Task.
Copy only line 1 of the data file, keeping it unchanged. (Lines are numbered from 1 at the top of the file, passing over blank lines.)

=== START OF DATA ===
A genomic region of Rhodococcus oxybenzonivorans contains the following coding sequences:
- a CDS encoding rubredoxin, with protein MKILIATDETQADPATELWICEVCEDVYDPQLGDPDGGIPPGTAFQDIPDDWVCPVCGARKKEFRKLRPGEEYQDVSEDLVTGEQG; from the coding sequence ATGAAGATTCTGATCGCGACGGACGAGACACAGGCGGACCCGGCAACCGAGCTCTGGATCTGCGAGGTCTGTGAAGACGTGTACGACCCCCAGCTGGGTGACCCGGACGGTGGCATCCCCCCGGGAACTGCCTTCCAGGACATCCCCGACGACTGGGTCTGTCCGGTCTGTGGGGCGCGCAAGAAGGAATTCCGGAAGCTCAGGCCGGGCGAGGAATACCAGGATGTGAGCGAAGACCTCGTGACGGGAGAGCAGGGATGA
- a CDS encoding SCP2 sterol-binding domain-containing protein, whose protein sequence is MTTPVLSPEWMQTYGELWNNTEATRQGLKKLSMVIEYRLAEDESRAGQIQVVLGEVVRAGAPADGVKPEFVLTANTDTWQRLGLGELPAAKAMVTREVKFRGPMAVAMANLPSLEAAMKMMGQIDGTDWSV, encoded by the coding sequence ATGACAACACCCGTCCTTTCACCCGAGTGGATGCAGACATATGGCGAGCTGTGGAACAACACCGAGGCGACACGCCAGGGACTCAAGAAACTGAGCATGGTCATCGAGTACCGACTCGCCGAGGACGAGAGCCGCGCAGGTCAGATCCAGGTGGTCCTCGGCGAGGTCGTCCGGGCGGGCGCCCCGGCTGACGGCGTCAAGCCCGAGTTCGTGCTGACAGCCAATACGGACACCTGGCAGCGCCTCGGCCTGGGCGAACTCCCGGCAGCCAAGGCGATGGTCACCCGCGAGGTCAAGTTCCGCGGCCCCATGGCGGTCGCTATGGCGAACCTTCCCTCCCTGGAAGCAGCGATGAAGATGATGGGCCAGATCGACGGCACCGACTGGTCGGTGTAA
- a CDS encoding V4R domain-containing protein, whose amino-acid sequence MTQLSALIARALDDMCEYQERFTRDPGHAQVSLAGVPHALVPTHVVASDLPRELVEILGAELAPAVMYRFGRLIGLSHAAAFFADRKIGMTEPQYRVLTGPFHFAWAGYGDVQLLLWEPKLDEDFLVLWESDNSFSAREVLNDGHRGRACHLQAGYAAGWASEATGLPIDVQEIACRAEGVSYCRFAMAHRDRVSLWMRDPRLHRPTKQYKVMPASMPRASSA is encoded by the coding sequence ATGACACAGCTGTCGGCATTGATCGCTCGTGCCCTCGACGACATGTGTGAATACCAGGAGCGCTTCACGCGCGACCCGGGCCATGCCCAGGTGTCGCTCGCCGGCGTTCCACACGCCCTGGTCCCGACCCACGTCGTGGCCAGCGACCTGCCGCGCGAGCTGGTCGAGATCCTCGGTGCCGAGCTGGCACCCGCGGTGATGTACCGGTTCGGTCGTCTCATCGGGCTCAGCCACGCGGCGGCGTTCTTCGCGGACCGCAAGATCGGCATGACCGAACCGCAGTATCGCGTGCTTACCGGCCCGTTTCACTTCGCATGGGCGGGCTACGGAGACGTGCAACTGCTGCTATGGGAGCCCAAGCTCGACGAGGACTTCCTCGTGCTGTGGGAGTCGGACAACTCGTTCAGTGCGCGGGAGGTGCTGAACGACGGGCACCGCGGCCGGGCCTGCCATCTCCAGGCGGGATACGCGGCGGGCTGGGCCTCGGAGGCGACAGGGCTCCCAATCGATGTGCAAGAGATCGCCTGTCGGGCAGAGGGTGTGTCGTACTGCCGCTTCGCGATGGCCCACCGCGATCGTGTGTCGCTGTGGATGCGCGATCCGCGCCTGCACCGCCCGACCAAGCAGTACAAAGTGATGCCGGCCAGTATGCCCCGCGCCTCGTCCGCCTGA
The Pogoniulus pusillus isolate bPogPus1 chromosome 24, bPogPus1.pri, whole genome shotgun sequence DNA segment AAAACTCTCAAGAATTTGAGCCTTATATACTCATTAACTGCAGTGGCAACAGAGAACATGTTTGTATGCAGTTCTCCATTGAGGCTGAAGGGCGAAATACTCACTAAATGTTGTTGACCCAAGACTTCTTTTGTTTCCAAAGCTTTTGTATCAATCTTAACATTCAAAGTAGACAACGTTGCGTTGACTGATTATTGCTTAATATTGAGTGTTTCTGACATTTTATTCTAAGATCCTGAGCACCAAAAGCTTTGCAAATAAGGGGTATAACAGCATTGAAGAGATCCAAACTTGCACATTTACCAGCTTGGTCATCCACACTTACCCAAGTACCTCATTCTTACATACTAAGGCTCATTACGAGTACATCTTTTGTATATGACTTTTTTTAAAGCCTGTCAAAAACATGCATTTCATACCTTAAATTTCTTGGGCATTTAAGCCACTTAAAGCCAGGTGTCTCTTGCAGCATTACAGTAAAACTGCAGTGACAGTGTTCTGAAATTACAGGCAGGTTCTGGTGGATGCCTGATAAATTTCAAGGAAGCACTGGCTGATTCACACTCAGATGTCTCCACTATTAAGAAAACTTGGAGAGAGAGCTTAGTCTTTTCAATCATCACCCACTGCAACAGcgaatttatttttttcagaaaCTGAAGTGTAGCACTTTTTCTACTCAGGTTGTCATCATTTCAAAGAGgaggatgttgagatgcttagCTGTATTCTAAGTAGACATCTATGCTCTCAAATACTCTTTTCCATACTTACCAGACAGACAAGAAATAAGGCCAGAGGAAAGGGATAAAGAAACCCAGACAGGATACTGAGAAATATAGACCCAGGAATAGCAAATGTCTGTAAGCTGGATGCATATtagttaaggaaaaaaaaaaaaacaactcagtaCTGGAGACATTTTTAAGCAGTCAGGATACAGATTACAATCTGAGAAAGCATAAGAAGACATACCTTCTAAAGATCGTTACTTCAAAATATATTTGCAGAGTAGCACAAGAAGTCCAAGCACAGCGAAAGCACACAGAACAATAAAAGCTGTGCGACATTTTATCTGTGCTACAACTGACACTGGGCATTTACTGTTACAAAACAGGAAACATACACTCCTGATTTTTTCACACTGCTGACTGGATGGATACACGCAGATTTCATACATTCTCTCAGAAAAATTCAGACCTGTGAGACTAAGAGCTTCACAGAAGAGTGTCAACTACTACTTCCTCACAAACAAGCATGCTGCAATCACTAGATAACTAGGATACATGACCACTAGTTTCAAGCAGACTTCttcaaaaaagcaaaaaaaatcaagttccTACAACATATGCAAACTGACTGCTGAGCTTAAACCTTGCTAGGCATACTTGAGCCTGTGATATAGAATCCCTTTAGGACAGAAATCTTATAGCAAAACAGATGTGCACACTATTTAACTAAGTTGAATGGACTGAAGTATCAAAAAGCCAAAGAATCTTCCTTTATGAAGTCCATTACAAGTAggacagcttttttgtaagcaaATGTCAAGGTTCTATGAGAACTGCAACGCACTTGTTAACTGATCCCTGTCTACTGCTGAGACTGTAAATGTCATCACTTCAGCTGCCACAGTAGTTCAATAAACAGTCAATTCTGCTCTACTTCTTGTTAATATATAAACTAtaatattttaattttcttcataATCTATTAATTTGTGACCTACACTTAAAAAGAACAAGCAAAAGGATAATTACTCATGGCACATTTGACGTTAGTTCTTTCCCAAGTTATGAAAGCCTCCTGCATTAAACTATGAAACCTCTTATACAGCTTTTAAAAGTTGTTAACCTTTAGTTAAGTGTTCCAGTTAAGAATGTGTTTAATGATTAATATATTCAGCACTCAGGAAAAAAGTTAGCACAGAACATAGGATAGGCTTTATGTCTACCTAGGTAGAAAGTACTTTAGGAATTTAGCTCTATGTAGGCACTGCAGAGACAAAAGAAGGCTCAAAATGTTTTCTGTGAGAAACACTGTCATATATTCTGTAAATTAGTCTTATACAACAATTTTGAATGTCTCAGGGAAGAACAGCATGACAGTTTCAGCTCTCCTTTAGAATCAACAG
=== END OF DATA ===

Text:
A genomic region of Rhodococcus oxybenzonivorans contains the following coding sequences: